Insights from my first year as an iOS developer
About one year ago, in December 2015, I made the switch from frontend web development to iOS app development. I was fortunate enough to be able to do this without joining a new employer, and I was also fortunate enough to work in an all-Swift app. In fact, I’ve not written a single line of Objective-C during my year as an iOS developer.
Before making the switch, I’d worked professionally with the web since 2008, and privately a good bit longer, both with backend and frontend development over the years. I generally like to do a bit of both. But now, it was time to try something new. This blogpost sums up some of my insights after one year as an iOS developer. Let’s get cracking.
Coming from web development, I have mostly been using IntelliJ, Sublime Text and Atom for the last couple of years. Xcode, being a full-scale IDE and not just an editor, is probably closest to IntelliJ in this comparison, and let’s just say JetBrains have set a high standard.
There is no easy way to say this, so I’ll just lay it out flat: Xcode falls short in every aspect when comparing it to IntelliJ. It isn’t better at a single thing. My experience with Xcode is that it’s unstable, slow and unpredictable. Something simple enough as switching between branches on the command-line can make Xcode crash or behave in other unexpected ways. Other times, when something doesn’t work as you’d expect, simply restarting Xcode is regarded as a valid fix. Sometimes, another valid fix is to delete everything in your DerivedData folder (whatever that is). As a developer, I don’t trust Xcode. When is it okay to have an IDE this bad, especially when there is no alternative? Never, Apple, the answer is never. It is never okay to have an IDE that is as bad as Xcode.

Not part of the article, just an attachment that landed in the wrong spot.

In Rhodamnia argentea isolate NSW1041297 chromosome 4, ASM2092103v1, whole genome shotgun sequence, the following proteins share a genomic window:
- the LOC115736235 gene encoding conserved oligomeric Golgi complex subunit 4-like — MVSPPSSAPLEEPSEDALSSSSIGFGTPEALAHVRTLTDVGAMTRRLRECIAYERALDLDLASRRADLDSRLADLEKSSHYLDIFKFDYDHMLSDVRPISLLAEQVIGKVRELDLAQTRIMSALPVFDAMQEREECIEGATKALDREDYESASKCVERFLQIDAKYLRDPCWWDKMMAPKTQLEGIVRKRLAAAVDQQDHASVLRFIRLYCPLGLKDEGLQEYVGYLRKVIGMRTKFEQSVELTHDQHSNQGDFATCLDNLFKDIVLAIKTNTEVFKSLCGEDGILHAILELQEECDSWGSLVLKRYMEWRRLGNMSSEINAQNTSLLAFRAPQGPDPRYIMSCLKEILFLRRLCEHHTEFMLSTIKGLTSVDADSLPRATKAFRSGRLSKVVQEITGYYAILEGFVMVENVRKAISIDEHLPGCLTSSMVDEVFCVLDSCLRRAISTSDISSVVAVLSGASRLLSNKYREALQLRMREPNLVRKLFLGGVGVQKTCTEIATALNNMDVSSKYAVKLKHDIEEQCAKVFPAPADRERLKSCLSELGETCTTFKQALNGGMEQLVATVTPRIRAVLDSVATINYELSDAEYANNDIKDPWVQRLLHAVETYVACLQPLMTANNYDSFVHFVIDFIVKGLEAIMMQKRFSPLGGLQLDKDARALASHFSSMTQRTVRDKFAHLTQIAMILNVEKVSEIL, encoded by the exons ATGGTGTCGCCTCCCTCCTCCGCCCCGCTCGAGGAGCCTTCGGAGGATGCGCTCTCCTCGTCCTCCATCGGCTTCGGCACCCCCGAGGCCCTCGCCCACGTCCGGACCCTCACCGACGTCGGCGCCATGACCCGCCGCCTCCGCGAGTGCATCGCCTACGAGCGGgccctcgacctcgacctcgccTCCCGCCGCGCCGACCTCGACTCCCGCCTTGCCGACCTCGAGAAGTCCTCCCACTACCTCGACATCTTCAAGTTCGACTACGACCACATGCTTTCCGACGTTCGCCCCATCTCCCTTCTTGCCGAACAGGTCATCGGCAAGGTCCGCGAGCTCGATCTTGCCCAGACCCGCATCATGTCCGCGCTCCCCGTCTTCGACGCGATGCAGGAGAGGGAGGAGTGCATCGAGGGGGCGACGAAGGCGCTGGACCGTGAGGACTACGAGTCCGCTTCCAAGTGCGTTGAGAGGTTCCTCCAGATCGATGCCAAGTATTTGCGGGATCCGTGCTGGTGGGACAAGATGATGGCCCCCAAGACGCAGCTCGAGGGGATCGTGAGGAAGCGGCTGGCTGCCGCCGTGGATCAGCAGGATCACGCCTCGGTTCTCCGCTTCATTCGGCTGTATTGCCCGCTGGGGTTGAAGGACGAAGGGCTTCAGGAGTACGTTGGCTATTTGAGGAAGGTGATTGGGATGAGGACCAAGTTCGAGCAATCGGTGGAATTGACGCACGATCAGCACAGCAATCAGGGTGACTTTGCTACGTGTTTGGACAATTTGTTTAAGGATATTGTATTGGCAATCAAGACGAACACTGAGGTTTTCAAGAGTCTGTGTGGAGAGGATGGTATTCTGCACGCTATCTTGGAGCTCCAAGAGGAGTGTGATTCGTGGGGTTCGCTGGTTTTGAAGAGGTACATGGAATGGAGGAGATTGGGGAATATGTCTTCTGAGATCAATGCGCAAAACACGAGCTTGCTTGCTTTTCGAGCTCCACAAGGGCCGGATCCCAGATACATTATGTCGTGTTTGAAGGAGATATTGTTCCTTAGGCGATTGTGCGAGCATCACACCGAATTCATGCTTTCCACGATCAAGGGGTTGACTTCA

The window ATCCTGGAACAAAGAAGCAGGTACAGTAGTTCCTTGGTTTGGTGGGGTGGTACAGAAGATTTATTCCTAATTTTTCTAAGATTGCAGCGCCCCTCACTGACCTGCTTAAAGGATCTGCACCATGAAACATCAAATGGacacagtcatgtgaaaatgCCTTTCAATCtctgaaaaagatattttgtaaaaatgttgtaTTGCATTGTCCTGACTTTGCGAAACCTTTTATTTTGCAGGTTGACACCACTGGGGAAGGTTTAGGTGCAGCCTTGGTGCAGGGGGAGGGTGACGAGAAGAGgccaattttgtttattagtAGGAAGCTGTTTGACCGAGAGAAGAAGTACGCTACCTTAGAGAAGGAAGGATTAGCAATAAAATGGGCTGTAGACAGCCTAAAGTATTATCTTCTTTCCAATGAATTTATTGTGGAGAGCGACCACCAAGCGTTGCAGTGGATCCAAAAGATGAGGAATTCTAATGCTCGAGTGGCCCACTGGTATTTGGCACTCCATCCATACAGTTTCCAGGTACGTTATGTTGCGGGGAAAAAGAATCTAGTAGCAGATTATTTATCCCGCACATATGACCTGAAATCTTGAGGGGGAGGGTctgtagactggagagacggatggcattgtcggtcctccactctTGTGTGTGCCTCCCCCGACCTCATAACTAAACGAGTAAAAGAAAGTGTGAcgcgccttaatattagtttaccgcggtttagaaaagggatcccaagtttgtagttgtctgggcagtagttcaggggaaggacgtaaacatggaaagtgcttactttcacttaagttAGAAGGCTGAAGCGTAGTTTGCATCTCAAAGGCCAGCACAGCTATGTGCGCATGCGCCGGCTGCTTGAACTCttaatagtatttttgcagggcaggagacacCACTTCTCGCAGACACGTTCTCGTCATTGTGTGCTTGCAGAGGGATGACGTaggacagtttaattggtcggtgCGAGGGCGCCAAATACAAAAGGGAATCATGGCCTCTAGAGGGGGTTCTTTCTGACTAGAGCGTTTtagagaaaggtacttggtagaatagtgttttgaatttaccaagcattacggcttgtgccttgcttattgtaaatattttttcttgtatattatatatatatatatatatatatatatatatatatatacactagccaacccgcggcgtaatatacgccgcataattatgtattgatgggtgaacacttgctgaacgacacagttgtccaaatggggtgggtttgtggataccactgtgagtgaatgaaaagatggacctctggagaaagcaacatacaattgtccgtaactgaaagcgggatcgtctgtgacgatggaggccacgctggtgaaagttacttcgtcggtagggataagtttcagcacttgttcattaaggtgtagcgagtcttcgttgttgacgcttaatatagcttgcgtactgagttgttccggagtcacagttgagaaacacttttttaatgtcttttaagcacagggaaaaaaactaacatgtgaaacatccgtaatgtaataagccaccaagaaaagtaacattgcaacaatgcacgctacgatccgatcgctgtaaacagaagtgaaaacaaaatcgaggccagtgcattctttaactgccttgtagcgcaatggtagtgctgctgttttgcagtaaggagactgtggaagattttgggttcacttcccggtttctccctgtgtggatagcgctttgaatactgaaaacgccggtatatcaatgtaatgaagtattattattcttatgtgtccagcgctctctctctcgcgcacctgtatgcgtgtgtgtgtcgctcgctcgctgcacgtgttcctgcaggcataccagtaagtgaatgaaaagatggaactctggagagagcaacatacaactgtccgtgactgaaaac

An aspect of Xcode I’ve really tried to learn to like is the Interface Builder. Apple seems to be quite fond of the Interface Builder, which I find a bit odd. Coming from web development, I see Interface Builder as a WYSIWYG editor of sorts. And in web development, using any kind of WYSIWYG editor hasn’t been part of professional development for at least 10 years, probably even longer than that. How come Apple is pouring so much effort into it? Coincidentally, while Interface Builder could to be single part of Xcode that receives most attention from Apple, my experience is that it is also the most unstable and unpredictable part of Xcode.
Another topic I’d like to bring up when speaking of Xcode is refactoring support in Swift. It’s quite simple: there is none. Be it that Swift is a new language, but it’s been around for a bit over 2 years now, and there is still no refactoring support for Swift at all. I’ll just repeat that: None at all. Renaming and refactoring c0de should be dead simple. JetBrains really got this right in my opinion. If you’ve refactored something using IntelliJ, you can trust IntelliJ to have done it, and done it right. Not having refactoring support in your IDE after 2+ years is not okay. Not okay.